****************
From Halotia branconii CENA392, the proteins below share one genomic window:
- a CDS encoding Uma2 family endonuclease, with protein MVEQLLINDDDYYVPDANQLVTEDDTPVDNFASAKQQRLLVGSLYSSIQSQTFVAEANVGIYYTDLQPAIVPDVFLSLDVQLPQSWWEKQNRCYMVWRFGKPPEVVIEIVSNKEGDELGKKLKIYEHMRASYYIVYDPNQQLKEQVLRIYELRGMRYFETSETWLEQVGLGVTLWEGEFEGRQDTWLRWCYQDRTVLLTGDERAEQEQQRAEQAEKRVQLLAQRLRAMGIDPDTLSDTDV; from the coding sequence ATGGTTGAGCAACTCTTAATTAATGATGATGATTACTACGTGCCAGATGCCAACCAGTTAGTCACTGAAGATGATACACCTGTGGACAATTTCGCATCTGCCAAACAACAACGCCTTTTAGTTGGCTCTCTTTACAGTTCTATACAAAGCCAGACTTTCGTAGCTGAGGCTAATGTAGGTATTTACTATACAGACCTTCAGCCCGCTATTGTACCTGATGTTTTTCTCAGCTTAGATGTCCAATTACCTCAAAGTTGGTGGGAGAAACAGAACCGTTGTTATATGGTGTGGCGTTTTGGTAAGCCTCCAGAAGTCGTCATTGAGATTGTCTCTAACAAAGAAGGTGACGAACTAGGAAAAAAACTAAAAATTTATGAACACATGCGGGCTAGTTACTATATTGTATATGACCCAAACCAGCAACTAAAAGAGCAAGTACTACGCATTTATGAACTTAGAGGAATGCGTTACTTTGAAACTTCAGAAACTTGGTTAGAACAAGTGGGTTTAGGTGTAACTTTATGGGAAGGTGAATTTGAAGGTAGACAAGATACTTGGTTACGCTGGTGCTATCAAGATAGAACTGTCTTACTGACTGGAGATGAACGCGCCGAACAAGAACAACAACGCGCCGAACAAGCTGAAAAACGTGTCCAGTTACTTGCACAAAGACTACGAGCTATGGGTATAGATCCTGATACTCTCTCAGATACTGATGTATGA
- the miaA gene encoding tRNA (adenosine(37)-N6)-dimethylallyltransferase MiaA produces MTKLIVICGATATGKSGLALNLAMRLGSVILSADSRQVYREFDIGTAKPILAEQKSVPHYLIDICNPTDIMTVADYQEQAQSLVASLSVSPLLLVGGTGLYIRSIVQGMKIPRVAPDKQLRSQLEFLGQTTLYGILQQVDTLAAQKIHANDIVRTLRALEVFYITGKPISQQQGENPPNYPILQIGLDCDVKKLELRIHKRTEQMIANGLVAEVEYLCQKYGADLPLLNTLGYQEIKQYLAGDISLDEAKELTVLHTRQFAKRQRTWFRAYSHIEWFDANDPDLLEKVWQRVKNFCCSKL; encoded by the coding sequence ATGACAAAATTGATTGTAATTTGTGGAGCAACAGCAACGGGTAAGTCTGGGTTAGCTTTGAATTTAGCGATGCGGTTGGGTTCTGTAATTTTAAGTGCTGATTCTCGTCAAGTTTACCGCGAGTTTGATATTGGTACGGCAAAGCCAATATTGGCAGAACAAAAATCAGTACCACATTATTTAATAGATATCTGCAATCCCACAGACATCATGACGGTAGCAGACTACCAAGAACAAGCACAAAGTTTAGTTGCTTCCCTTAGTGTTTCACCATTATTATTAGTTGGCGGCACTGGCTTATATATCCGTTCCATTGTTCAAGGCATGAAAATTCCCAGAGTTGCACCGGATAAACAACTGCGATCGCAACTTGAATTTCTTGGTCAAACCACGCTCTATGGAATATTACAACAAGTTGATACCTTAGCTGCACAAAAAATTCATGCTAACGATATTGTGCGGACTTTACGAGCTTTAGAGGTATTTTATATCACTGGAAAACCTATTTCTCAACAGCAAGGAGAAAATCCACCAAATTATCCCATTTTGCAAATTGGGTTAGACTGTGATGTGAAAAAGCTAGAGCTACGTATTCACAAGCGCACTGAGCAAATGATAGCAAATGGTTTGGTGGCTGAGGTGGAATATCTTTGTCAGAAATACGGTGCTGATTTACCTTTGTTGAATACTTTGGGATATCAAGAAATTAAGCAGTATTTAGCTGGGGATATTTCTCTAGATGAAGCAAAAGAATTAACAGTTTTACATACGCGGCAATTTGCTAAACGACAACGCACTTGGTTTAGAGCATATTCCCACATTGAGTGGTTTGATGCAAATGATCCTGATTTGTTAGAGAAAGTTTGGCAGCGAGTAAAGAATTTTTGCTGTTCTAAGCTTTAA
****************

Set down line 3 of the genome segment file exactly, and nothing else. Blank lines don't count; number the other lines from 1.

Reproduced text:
- the miaA gene encoding tRNA (adenosine(37)-N6)-dimethylallyltransferase MiaA produces MTKLIVICGATATGKSGLALNLAMRLGSVILSADSRQVYREFDIGTAKPILAEQKSVPHYLIDICNPTDIMTVADYQEQAQSLVASLSVSPLLLVGGTGLYIRSIVQGMKIPRVAPDKQLRSQLEFLGQTTLYGILQQVDTLAAQKIHANDIVRTLRALEVFYITGKPISQQQGENPPNYPILQIGLDCDVKKLELRIHKRTEQMIANGLVAEVEYLCQKYGADLPLLNTLGYQEIKQYLAGDISLDEAKELTVLHTRQFAKRQRTWFRAYSHIEWFDANDPDLLEKVWQRVKNFCCSKL; encoded by the coding sequence ATGACAAAATTGATTGTAATTTGTGGAGCAACAGCAACGGGTAAGTCTGGGTTAGCTTTGAATTTAGCGATGCGGTTGGGTTCTGTAATTTTAAGTGCTGATTCTCGTCAAGTTTACCGCGAGTTTGATATTGGTACGGCAAAGCCAATATTGGCAGAACAAAAATCAGTACCACATTATTTAATAGATATCTGCAATCCCACAGACATCATGACGGTAGCAGACTACCAAGAACAAGCACAAAGTTTAGTTGCTTCCCTTAGTGTTTCACCATTATTATTAGTTGGCGGCACTGGCTTATATATCCGTTCCATTGTTCAAGGCATGAAAATTCCCAGAGTTGCACCGGATAAACAACTGCGATCGCAACTTGAATTTCTTGGTCAAACCACGCTCTATGGAATATTACAACAAGTTGATACCTTAGCTGCACAAAAAATTCATGCTAACGATATTGTGCGGACTTTACGAGCTTTAGAGGTATTTTATATCACTGGAAAACCTATTTCTCAACAGCAAGGAGAAAATCCACCAAATTATCCCATTTTGCAAATTGGGTTAGACTGTGATGTGAAAAAGCTAGAGCTACGTATTCACAAGCGCACTGAGCAAATGATAGCAAATGGTTTGGTGGCTGAGGTGGAATATCTTTGTCAGAAATACGGTGCTGATTTACCTTTGTTGAATACTTTGGGATATCAAGAAATTAAGCAGTATTTAGCTGGGGATATTTCTCTAGATGAAGCAAAAGAATTAACAGTTTTACATACGCGGCAATTTGCTAAACGACAACGCACTTGGTTTAGAGCATATTCCCACATTGAGTGGTTTGATGCAAATGATCCTGATTTGTTAGAGAAAGTTTGGCAGCGAGTAAAGAATTTTTGCTGTTCTAAGCTTTAA